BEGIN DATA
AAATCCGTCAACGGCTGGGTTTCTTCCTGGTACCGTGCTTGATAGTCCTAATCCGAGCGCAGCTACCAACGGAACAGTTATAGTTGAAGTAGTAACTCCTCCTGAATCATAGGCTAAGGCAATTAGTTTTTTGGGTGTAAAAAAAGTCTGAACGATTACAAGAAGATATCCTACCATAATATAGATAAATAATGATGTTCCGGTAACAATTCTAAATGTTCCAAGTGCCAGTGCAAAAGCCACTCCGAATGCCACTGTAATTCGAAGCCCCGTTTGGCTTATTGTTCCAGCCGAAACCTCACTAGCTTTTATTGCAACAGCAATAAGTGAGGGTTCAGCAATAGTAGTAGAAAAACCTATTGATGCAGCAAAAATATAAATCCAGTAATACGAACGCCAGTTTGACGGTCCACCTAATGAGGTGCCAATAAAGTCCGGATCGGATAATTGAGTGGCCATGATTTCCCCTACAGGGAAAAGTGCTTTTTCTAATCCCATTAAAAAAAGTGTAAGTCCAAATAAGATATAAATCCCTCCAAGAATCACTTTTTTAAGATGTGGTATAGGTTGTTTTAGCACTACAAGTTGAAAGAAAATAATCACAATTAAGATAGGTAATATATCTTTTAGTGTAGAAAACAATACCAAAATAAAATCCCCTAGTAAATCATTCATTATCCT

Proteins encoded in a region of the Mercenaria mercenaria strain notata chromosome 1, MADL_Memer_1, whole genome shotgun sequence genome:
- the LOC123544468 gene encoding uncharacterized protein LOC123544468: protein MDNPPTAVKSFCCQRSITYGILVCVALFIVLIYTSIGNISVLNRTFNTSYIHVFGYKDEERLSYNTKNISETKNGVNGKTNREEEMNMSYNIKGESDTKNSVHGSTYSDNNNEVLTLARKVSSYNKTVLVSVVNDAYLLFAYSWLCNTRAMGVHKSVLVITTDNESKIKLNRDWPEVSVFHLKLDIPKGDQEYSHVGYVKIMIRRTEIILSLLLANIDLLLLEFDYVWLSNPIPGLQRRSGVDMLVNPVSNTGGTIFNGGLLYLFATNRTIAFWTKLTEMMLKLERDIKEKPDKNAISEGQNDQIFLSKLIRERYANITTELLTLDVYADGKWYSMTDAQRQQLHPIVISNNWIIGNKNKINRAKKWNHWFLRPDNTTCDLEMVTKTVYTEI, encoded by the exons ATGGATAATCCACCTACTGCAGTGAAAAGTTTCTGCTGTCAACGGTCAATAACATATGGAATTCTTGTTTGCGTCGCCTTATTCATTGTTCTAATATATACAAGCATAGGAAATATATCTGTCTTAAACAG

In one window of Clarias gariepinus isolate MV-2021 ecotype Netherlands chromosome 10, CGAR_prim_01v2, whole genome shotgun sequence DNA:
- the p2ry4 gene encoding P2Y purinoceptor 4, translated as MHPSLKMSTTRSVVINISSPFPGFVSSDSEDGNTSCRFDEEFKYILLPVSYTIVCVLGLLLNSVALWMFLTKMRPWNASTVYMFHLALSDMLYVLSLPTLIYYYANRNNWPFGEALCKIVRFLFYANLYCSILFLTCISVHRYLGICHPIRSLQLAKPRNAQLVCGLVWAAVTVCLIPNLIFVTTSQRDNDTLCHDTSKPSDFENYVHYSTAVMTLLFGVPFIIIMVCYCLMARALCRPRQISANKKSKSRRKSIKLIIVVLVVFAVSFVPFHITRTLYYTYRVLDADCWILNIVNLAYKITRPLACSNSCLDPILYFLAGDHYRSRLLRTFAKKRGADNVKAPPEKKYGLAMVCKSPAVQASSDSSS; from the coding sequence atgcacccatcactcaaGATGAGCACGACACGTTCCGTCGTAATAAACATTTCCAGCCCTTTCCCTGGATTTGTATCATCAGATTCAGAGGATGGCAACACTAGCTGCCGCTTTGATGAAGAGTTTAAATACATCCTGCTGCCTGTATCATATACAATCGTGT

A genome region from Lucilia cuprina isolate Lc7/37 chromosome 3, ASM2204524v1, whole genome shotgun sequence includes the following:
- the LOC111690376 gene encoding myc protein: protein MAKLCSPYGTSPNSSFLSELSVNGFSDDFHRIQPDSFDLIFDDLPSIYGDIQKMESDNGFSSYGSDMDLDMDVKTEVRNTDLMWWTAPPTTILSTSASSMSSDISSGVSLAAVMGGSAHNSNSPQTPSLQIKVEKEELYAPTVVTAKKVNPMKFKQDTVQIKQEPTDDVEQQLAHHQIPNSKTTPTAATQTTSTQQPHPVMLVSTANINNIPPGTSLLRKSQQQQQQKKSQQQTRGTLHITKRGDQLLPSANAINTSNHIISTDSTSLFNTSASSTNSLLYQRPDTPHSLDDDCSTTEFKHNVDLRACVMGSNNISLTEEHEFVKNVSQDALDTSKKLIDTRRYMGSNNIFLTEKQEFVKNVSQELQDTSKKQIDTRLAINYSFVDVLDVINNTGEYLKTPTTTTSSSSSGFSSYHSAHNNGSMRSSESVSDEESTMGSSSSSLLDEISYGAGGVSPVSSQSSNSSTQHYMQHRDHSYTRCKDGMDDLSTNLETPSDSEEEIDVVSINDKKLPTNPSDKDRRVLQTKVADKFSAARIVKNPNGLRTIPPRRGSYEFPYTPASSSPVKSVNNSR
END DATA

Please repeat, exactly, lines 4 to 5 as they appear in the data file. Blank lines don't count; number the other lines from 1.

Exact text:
In one window of Clarias gariepinus isolate MV-2021 ecotype Netherlands chromosome 10, CGAR_prim_01v2, whole genome shotgun sequence DNA:
- the p2ry4 gene encoding P2Y purinoceptor 4, translated as MHPSLKMSTTRSVVINISSPFPGFVSSDSEDGNTSCRFDEEFKYILLPVSYTIVCVLGLLLNSVALWMFLTKMRPWNASTVYMFHLALSDMLYVLSLPTLIYYYANRNNWPFGEALCKIVRFLFYANLYCSILFLTCISVHRYLGICHPIRSLQLAKPRNAQLVCGLVWAAVTVCLIPNLIFVTTSQRDNDTLCHDTSKPSDFENYVHYSTAVMTLLFGVPFIIIMVCYCLMARALCRPRQISANKKSKSRRKSIKLIIVVLVVFAVSFVPFHITRTLYYTYRVLDADCWILNIVNLAYKITRPLACSNSCLDPILYFLAGDHYRSRLLRTFAKKRGADNVKAPPEKKYGLAMVCKSPAVQASSDSSS; from the coding sequence atgcacccatcactcaaGATGAGCACGACACGTTCCGTCGTAATAAACATTTCCAGCCCTTTCCCTGGATTTGTATCATCAGATTCAGAGGATGGCAACACTAGCTGCCGCTTTGATGAAGAGTTTAAATACATCCTGCTGCCTGTATCATATACAATCGTGT